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telex muzeum v trebotove. maji tam nejmin 10 funkcnich dalnopisu propojenych pres ustrednu a spoustu dalsich kramu. stoji to za navstevu. stop

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@Moon @zxcvfadsf @p I think putting arbitrary images (who decides there is a dog emoji but not an axolotol one?) within text should have never been the job of the text encoding system. All of that crap should be entirely up to the frontend displaying the text which may interpret some string as a custom image (like :pleromatan:), or otherwise if you want images within text just write in some rich-markup language like HTML TempleOS's hypertext :templeos:
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@hiro @zxcvfadsf @Moon I don't know how Hindi works but Arabic is a rendering problem.

> would require color as an intrinsic property of characters

That was the exact moment we decided to destroy ourselves.

There's no guarantee that users you are talking to are also Mastodon users.

Don't encourage monopolization the network. Other servers are equally just as part of the Fediverse.

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Say "Fediverse", not "Mastodon". They are not interchangeable. If you're on Mastodon, you are inextricably on the Fediverse too.

Thanks to @vladh’s great work, now has tuple unpacking, as per the spec section

const (a, b, c): (i64, str, f64) = (2i, "hello", 1.0);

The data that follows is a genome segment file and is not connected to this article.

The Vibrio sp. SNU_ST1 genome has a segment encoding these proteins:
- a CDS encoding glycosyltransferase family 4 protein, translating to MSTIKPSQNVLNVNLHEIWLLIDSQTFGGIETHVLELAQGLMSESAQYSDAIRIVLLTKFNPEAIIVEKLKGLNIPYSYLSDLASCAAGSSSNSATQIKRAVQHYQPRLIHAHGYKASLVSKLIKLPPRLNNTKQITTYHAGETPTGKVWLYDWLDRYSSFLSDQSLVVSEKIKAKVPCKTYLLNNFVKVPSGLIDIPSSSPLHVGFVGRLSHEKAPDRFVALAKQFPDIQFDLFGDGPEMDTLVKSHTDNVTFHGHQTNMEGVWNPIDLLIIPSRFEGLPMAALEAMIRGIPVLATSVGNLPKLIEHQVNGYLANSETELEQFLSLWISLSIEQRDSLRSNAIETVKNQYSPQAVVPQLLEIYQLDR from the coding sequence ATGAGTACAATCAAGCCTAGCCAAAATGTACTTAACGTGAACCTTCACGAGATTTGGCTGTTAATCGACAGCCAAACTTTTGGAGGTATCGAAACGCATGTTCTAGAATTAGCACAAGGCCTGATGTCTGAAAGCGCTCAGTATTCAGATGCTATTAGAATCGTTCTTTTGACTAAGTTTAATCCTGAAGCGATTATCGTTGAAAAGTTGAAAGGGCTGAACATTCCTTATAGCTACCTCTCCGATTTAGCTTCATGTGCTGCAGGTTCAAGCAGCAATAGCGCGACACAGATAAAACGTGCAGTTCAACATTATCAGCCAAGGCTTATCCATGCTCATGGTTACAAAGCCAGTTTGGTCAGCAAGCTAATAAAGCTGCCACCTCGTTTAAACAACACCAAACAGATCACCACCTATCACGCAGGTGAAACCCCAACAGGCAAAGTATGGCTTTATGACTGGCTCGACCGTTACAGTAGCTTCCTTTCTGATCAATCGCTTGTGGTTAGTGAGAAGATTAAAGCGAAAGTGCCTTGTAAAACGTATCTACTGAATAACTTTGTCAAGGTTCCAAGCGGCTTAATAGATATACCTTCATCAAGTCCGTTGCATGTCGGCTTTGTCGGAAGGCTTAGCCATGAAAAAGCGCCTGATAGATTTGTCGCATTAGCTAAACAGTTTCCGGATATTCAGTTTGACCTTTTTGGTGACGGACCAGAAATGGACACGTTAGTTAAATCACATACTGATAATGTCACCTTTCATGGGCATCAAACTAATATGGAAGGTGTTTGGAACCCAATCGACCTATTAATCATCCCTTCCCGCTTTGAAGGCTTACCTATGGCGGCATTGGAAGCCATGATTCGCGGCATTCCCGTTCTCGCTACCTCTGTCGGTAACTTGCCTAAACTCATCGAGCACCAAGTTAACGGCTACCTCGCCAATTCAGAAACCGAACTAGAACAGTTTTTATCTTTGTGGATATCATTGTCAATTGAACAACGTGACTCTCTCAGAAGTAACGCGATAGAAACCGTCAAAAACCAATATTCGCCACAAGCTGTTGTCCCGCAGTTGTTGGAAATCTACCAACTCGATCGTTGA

I'm surprised there's no (FLOSS) piano app for Android (F-droid). Anyone know of one?

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:9front: fossil/venti really are very nice and it is great to have a system that is very easy to hack.

I looked over to check the time and it was the Plan 9 clock, which always takes a second to read. The dots indicating the hours are all the same shape/color, and the hour hand is the same thickness as the minute hand. I figured it'd be trivial to tweak, so I popped up the source. Finding the source is a pain in most Linux distros, but on Plan 9, the location of the source code is at the bottom of the man page. But you don't even need to do that: there's a program called src(1)¹ that can print the location of the source code, or just open it up in your editor². So instead of untarring anything or `apt-get source` or whatever, I just typed `src clock`.

The source was easy to read, about a hundred lines, and I did the tweak and thought "Oh, I should post a patch to fedi, there are people on fedi that use this." But I'd made the changes already, so what do I do to get a diff?